Being on a savings option places the responsibility with the member to manage the utilisation of the funds, therefore you need to use this wisely as most of your day-to-day medical expenses will be paid from your available MSA. You do not want to realise mid-year that there are no more funds available in your MSA when you need to go for dental treatment, as this will mean that you must pay for it out of your pocket.

Any savings left at the end of the benefit year should be available during next benefit year.

Utilise the designated service providers (DSP’s) and networks

All medical aids have implemented networks and have identified DSP’s to be used for specific benefits. These providers could include doctors, pharmacies, optometrists, hospitals and many other healthcare providers and facilities.

This is not to disadvantage the members or force them to change their lifelong healthcare providers, but merely a measure to make the services more cost effective by negotiating the best possible rates for healthcare services, which in turn will ensure your claims are paid in full by your medical aid.

Minimise shortfalls

When you have a planned medical procedure or require specialised treatment you can request the service provider to supply you with a quotation before the planned admission / treatment date. This will enable you to get a cost estimate from your medical aid to identify possible shortfalls and engage with your doctor to negotiate a better rate.

If you need to go for a specific procedure or surgery that has a procedural co-payment, ask your doctor whether there is an out-patient facility instead as this could result in a lower co-payment.

Why does the cost of medical aids increase annually?

Medical aid increases are based on a combination of the expected and the unexpected.

The sustainability of medical aids is also largely dependent on healthy growth, with young and healthy lives.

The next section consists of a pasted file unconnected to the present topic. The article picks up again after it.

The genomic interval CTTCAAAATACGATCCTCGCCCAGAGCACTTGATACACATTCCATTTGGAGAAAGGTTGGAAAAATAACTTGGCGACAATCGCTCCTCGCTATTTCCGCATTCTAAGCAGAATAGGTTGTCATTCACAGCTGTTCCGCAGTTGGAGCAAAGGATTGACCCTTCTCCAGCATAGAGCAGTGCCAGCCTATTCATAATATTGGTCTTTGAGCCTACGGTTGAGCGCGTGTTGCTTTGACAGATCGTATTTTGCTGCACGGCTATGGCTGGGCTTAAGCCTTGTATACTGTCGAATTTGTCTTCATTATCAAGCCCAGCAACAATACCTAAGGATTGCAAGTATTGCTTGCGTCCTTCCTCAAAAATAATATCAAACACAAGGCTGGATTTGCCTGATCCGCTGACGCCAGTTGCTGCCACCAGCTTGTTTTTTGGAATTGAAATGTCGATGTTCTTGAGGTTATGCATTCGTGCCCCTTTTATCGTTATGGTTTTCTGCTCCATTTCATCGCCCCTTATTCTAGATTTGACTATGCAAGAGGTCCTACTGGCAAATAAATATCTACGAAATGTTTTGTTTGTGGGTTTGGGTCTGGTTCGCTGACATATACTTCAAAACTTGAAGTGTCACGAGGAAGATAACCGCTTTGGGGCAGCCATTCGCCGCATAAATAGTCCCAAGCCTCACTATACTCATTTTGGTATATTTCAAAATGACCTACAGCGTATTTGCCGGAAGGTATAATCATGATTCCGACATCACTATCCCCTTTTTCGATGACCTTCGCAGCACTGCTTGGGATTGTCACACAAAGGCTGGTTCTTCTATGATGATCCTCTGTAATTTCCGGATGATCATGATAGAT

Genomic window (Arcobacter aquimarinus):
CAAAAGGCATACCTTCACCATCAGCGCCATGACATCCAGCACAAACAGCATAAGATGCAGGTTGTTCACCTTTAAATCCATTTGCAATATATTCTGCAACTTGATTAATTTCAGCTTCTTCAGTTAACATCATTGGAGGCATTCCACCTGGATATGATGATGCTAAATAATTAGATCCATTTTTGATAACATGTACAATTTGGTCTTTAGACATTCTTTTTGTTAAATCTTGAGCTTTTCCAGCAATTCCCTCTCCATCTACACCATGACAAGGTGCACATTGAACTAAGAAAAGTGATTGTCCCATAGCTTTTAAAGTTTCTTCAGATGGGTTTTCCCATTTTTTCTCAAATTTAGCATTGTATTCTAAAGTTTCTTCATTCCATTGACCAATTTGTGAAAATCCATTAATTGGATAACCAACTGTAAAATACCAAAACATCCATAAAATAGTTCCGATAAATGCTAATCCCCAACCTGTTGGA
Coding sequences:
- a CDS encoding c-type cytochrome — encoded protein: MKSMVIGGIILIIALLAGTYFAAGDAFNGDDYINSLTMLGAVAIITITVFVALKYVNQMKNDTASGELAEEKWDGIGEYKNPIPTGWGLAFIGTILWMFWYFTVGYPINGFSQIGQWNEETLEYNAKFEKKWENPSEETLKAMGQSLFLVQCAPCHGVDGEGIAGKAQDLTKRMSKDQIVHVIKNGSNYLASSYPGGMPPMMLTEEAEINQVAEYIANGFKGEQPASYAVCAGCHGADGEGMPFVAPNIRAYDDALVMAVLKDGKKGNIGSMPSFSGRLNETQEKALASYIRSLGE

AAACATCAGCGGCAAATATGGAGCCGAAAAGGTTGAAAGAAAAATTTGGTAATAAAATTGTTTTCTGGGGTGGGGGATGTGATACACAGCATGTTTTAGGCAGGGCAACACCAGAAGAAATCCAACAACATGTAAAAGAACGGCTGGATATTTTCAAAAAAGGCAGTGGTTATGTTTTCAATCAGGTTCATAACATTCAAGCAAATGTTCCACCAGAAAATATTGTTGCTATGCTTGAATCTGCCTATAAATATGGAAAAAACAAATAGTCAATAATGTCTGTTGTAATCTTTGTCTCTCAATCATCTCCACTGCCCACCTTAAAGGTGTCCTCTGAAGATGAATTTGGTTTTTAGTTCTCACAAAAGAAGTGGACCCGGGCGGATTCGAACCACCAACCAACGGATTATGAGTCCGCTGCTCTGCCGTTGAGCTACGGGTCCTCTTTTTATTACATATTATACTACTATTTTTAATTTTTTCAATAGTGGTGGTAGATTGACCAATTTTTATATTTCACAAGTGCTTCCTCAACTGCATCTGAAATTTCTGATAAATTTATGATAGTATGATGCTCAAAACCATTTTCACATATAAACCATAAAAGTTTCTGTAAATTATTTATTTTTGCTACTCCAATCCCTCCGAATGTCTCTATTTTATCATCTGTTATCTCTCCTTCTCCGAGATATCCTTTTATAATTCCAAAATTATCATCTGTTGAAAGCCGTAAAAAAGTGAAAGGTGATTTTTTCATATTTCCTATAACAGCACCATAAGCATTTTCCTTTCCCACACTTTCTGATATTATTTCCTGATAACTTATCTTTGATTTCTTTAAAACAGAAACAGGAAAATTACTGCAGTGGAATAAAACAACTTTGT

Medical aids not only pay out medical claims for their members, but they also must provide for their running costs and legislated requirements. Healthcare cost inflation, which is usually significantly higher than CPI has a direct impact when it comes to annual medical aid increases. Medical aid increases are also driven by the increased charges from healthcare providers, how the members use these healthcare services, the demand for healthcare and the increase in members needing chronic medicines.

Using benefits wisely and by making smart choices in managing healthcare expenses by all medical aid members could play an import role in containing the ever-increasing healthcare expenditure.

Contact HealthMax Medical Aid Services to assist you with all your medical aid enquiries.

The information contained in this communication, including attachments, is not to be construed as advice in terms of the Financial Advisory and Intermediary Services Act of 2002 (“FAIS”) as the writer is neither an appointed representative of Zestlife, nor a licensed financial services provider as contemplated in FAIS. Please consult your Financial Adviser or Zestlife should you require advice of a financial nature and/or intermediary services.